• Increase font size
  • Default font size
  • Decrease font size
Home News Archive Compliance with Labor Law Stuff

Compliance with Labor Law Stuff

E-mail Print PDF

I’m always surprised when government contractor personnel don’t want to cooperate with auditors’ requests for information. What did they expect was going to happen when they accepted that government contract?

To be clear, though, there are boundaries that should be enforced. Government auditors aren’t entitled to everything. They are, however, entitled to request and review most things. Knowing those boundaries is a key part of what every compliance practitioner needs to know. The other aspect of knowing those boundaries is explaining them to employees—often executives—who don’t know and probably don’t care, and most certainly do not want to provide to the auditors what they have requested.

They signed the contract but they didn’t read the fine print, the part in Section I where those pesky “clauses incorporated by reference” are listed. Too bad because, if they’d known what they were signing up for, they might not have signed. Or—more likely—they would have signed anyway, because revenue. But at least they would have had a clue.

Now, either during performance or perhaps after performance is complete, a government audit is happening. Auditors are requesting information, and they (quite reasonably) expect the company to provide the information requested. But somebody doesn’t want to provide the information. Why? Maybe they’re too busy right now, overwhelmed with all the other stuff they need to be doing. Or maybe they see the audit request as being unreasonable, over-the-line, beyond the pale. Government overreach. They’re just objecting based on principle.

Or maybe they have something to hide.

There’s very often no way to tell what’s really going on. Nobody can read minds. (Or, if you can read minds, then you are definitely in the wrong line of work.) But what’s often forgotten in the internal debate over what can and should be provided to the auditors is the point that the auditors can’t read minds either. They don’t know why the company won’t provide what they’ve requested—and they often default to the worst position: the company won’t provide the information because there is something to hide.

We were reminded of the rules about what can and should be provided versus what should not be provided by this news brief issued by the Department of Labor. As you can see (if you follow the link), the Department of Labor Administrative Law Judges have ordered a government contractor to provide information and documents related to a review of the contractor’s affirmative action program.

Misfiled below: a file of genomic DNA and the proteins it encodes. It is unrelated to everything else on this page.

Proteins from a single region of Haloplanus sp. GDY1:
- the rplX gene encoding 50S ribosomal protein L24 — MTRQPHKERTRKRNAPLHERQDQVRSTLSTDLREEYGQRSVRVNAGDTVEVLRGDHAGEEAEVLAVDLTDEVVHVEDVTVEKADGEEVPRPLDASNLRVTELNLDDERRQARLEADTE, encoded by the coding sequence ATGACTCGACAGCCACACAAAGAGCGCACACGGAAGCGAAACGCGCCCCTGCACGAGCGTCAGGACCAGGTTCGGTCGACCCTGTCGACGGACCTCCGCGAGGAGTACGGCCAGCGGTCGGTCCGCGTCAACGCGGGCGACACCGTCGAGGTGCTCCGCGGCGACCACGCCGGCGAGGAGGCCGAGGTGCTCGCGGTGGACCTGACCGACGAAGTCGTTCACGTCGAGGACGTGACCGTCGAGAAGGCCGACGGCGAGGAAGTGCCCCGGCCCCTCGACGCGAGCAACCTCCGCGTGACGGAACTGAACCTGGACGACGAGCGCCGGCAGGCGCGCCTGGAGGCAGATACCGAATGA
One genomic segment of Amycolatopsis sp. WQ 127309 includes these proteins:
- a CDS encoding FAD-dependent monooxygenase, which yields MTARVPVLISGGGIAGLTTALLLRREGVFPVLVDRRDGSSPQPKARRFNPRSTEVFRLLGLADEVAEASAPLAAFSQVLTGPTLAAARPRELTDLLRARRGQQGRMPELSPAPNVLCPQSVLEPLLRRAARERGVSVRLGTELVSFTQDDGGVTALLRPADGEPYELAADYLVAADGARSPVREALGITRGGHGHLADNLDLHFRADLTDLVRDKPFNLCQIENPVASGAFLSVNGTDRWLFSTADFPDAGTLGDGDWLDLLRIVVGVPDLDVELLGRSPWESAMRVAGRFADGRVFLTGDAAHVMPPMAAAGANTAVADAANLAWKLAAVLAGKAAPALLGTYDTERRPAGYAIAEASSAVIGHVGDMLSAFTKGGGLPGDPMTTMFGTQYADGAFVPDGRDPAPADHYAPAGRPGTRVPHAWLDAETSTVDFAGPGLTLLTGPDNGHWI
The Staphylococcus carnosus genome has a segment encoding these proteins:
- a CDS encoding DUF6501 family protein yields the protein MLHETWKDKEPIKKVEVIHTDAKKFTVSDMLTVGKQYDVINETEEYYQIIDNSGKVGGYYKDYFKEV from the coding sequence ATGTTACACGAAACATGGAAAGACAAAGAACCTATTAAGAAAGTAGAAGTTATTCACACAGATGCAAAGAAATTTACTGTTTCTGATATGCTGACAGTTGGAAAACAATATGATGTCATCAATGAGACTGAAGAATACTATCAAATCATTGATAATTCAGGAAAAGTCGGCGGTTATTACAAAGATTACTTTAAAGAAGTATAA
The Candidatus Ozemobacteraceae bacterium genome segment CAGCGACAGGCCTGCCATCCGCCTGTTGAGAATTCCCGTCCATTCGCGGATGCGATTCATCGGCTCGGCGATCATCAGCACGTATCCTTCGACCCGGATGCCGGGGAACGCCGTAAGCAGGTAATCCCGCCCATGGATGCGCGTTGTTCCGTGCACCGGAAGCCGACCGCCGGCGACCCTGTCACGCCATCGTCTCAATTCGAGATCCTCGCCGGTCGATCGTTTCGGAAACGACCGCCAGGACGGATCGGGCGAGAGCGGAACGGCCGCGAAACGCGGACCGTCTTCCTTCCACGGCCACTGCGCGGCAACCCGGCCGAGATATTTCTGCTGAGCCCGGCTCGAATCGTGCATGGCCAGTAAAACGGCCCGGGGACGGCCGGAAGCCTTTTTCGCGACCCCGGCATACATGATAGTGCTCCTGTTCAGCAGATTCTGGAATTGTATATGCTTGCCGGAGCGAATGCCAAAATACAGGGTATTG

As we reviewed the case, it seems that this issue has been in play since 2013. Yes, that’s right. For eight years, a government contractor has disputed the Department of Labor’s right to review its affirmative action plans.

Anyway, after eight years of dispute (and eight years of paying attorney fees), the government contractor was told in no uncertain terms to comply “upon penalty of debarment and contract termination.” That would be quite a hit to the company’s revenue, we believe. Not a great hill to die on, in our view.

The DoL Judge found that the contractor “violated 41 C.F.R. § 60-1.12(c)(2) by failing to provide its written affirmative action programs and supporting data upon request, and that Defendant did not have good cause to excuse the violation.” This was after the contractor had argued that the audit requests were “unconstitutional under the Fourth Amendment because OFCCP has failed to articulate a basis for having selected any of [the contractor’s] facilities for compliance review according to a neutral administrative plan. [The contractor] further argues that the number of document requests is unreasonably burdensome….”

Yeah, no.

Defendant [the contractor], through its officers, directors, partners, representatives and agents, jointly and individually, shall provide all information Plaintiff [the Department of Labor] requested in the scheduling letters that were identified in the administrative complaints filed in these consolidated cases. Defendant shall provide the information to Plaintiff’s representatives no later than 4:00 PM on the business day next following the thirtieth calendar day after this Order becomes final under the law.

Should Defendant fail to comply with the Order set forth above, Plaintiff is directed to take all administrative steps necessary to terminate all existing Government contracts held by Defendant, jointly and individually, and to debar Defendant from receiving and participating in any future Government contracts for a period of at least three years or until Defendant complies with the provisions of EO 11246, the VEVRAA, the Rehabilitation Act, and 41 C.F.R. Chapter 60, whichever period is longer.

The next time some executive in your company wants to dispute the government’s right to request, receive, and review documents for which it clearly has the authority to request, receive, and review, we suggest you mention this little lesson.



Effective January 1, 2019, Nick Sanders has been named as Editor of two reference books published by LexisNexis. The first book is Matthew Bender’s Accounting for Government Contracts: The Federal Acquisition Regulation. The second book is Matthew Bender’s Accounting for Government Contracts: The Cost Accounting Standards. Nick replaces Darrell Oyer, who has edited those books for many years.